Many times when I think of serving God, I envision grand acts of service, magnificent feats like those found in today’s readings.
I envision myself recognizing God’s call on my life, although surely I wouldn’t need a burning bush to recognize it. I see myself resolutely and humbly enduring mistreatment along with the people of God rather than enjoying the pleasures of sin for a short time. I foresee my faith growing so strong that a week’s worth of neighborhood prayer walks would bring down not only walls of mere stone, but the sturdier and unyielding walls built of hate and violence, arrogance and indifference, self-righteousness and self-indulgence.
Oh, how I would like this to be a true reflection of my actions. The reality however is far different. A burning bush is not enough to get my attention. Sometimes a spotlight is too dim for me to see what God wants me to do. I am more often than not anything but humble, and I dispense mistreatment far more often than I endure it. And those unyielding walls are so reinforced around my own heart, it makes no sense worrying about any neighboring community. The disparity between my desires and the reality of who I am is so great I end up doing nothing at all because I can’t accomplish the entirety of what I desire.
Our Christian walk is often compared to running a marathon. Unfortunately, just as I am incapable of accomplishing the ideals of the spiritual feats listed above, I am also incapable of running a marathon. The biggest difference seems to be that if I wanted to run a marathon, however, I would come up with a plan to accomplish it. I would set a goal of running a 10K race. If I couldn’t do that yet, I would set a goal of running a 5K race. If I couldn’t do that, I’d set a goal of running one mile. And if I couldn’t do that, I’d start with walking a mile – that would certainly be better than doing nothing.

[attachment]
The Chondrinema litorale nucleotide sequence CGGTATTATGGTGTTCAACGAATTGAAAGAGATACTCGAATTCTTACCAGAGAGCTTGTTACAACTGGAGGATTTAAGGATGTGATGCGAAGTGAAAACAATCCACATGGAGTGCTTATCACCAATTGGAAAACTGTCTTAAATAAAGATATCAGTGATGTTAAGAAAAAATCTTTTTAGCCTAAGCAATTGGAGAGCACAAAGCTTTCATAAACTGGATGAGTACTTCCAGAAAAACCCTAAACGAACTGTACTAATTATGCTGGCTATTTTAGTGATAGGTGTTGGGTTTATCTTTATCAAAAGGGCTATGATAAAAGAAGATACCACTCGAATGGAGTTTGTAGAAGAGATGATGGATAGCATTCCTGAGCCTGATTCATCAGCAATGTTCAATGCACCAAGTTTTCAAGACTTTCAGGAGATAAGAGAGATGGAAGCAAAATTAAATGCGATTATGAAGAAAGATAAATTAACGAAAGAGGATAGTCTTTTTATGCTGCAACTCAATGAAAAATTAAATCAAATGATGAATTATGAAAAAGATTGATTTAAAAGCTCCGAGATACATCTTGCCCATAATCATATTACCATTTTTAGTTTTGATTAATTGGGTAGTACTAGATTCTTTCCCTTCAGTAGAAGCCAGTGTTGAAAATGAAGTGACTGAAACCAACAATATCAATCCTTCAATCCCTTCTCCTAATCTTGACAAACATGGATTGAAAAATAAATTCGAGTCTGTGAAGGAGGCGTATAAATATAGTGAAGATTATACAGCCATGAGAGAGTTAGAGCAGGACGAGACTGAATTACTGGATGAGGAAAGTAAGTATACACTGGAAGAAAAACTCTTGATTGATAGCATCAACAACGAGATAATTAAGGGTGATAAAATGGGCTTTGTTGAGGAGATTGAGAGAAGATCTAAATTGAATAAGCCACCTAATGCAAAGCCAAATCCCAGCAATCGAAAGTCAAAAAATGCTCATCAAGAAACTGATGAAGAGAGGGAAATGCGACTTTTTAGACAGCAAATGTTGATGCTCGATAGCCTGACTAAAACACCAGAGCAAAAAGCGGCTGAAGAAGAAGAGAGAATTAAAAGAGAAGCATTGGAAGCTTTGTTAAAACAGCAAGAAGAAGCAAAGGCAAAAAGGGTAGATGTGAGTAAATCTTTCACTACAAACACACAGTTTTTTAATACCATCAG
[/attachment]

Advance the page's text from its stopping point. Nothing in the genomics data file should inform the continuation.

Hmmm… I just noticed that the previous paragraph started out talking about our Christian walk. Could it be that the same approach that works for my physical life would also work for my spiritual life? If I would break an overall goal of running a marathon down into manageable pieces, into goals that aren’t overwhelming, and into tasks that could be easily accomplished, could I do the same for spiritual goals? Of course, the answer is obvious even if the question wasn’t. Besides, it beats doing nothing.
- Mark Vereb